This blog is part of a blog series on Intelligent Recruitment Automation in which we explore its relevance for the recruitment industry, the technologies used and the potential use cases.
The rise of a global pandemic has shown how adoption of technology can surge. Also in the recruitment business, people are adapting to digital first interactions and recruitment professionals see the necessity for the use of digital means. The recruitment industry has always been a people business. But partial automation has shown to be beneficial, and sometimes a prerequisite, when you want to rapidly scale up teams.
The biggest concern for CEOs remains attracting and retaining talent. And recruitment professionals, also during times of Covid-19, mention the biggest priorities to be building candidate pipeline (66%) and filling current requisitions (53%). Most organizations respond to this challenge by focussing their efforts on finding active job seekers by searching for people who are open to work and by posting their jobs on job boards. But with this focus on active job seekers the question arises; ‘Am I increasing my chances to find the best candidates or am I merely creating noise and more work for myself?’ Looking at the complete global workforce, just 20-30% are active talents, people who are actively looking for a job and are the people who typically end up on a job board. The absolute majority however, 70% of the workforce, is passive talent who are not actively looking for a job but who mostly are open to discuss opportunities that are relevant for them. With this almost five times bigger potential talent pool there is a good reason why 83% of talent acquisition professionals see passive sourcing as an important source of hire and 73% of them indicate that when they focus their efforts on passive sourcing they find higher-quality candidates. Focussing on passive talent can give a great return, but the challenge is to find matching talents in the billions of candidate profiles available.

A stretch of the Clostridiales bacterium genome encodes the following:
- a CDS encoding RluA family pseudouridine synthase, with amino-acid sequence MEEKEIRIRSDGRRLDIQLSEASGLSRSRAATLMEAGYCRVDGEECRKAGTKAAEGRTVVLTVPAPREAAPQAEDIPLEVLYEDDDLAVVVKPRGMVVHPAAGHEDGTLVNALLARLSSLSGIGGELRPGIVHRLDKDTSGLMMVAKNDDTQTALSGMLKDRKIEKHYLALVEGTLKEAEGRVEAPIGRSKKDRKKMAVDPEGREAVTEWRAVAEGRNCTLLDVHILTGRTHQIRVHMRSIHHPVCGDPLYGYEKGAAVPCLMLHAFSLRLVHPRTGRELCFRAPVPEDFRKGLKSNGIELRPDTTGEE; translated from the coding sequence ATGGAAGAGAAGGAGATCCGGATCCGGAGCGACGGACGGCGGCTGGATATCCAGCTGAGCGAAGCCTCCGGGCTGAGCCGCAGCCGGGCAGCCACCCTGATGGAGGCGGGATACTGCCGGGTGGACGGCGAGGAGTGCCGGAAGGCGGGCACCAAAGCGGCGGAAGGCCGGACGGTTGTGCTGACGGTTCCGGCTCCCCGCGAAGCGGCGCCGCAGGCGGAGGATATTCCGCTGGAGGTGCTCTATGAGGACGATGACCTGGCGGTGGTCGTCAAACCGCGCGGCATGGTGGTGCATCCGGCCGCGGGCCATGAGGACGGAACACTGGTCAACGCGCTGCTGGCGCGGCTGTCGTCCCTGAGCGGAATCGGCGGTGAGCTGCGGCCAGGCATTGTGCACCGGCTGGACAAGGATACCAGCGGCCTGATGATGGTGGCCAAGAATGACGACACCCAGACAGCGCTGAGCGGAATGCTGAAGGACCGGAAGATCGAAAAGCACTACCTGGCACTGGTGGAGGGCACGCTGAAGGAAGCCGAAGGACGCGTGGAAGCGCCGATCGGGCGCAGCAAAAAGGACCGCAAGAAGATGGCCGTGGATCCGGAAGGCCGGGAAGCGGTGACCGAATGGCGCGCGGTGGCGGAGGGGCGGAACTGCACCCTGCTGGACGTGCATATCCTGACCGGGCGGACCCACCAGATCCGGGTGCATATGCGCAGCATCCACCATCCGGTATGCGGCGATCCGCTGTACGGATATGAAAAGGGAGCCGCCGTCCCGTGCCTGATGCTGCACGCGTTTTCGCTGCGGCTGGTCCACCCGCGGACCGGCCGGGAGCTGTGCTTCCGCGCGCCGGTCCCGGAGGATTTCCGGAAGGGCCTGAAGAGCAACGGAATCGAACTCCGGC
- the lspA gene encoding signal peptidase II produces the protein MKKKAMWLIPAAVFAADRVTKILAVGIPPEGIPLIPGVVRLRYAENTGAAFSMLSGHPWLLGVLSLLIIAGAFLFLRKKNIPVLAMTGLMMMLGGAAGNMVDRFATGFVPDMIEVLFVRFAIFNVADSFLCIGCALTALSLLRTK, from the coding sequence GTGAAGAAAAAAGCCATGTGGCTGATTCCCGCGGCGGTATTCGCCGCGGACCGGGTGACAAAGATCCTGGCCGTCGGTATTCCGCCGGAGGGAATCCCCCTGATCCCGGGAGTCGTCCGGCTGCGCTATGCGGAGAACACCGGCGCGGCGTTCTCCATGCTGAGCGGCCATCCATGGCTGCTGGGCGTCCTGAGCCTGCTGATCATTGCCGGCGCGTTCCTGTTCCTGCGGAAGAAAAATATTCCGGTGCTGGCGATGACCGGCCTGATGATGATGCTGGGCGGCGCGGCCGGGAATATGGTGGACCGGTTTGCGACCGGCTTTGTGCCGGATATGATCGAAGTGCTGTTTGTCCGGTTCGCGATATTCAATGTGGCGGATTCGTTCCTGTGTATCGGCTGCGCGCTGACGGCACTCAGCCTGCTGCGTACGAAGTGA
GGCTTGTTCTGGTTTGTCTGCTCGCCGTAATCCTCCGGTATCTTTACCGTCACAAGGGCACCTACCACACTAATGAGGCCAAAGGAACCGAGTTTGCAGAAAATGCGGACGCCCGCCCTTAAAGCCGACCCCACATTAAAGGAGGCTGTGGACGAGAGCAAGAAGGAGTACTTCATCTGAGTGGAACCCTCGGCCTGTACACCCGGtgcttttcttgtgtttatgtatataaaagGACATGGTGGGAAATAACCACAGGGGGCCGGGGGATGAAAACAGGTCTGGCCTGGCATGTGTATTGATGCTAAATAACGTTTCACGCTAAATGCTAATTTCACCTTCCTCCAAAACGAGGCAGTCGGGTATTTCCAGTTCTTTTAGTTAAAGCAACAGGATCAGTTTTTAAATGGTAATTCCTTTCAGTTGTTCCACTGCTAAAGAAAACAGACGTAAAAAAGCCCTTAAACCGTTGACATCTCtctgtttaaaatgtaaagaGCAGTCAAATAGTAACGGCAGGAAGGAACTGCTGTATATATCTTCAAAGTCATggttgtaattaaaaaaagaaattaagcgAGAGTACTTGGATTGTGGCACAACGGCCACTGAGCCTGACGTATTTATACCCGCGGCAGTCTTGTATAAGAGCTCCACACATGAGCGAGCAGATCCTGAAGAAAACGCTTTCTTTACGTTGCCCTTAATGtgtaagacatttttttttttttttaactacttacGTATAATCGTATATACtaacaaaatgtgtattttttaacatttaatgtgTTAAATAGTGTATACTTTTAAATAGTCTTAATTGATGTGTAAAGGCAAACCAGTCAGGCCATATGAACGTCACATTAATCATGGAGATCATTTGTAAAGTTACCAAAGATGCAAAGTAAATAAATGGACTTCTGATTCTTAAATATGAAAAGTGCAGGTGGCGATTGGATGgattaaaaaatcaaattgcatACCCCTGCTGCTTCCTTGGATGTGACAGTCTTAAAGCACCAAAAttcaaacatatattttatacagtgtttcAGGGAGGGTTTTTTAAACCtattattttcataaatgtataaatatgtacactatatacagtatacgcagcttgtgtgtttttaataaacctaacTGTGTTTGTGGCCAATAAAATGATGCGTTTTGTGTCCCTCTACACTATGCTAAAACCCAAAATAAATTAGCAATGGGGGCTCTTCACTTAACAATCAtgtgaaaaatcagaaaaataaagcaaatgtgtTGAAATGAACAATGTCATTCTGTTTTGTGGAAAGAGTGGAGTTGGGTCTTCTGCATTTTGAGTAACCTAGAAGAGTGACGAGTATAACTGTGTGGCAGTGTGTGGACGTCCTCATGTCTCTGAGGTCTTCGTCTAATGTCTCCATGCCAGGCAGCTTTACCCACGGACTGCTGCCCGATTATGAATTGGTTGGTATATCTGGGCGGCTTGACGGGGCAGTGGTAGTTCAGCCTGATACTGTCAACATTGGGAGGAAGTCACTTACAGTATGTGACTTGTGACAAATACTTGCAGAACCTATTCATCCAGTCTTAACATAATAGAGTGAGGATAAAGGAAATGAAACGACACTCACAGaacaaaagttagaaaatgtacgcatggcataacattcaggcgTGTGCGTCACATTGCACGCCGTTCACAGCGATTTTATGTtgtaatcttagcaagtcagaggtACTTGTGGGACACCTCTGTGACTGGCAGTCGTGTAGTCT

83% of talent acquisition professionals see passive sourcing as an important source of hire
For fast growing tech companies for instance, this search is focussed on people with a certain skill (mostly tech and commercial related) but also with certain personality traits (e.g. “Growth Mindset”). When you are sourcing for a specific type of talent, searching on existing platforms like LinkedIn can be an enduring task with a diffuse talent base, limited search filters and incomplete data (e.g. engineers usually don't spend much time on LinkedIn). Just on LinkedIn only there are already 800 million users. Indeed has 100 million, GitHub 40 million, Xing 19 million, Stack Overflow 10 million, not even to mention Facebook, Dribble, Twitter and other platforms... Eventually you don’t need millions of people for the actual job, you need one. Because of these reasons 47% of recruiters say they cannot find enough qualified candidates, let alone finding the best. So how do you find the right person in billions of profiles? Most recruiters (78%) think data intelligence would make them more successful at their job. And it makes sense to adopt intelligence in making sense of the vast realm of data so you can be more accurate in your search and qualification.
Talent acquisition professionals and leaders still spend most of their time on searching and screening candidates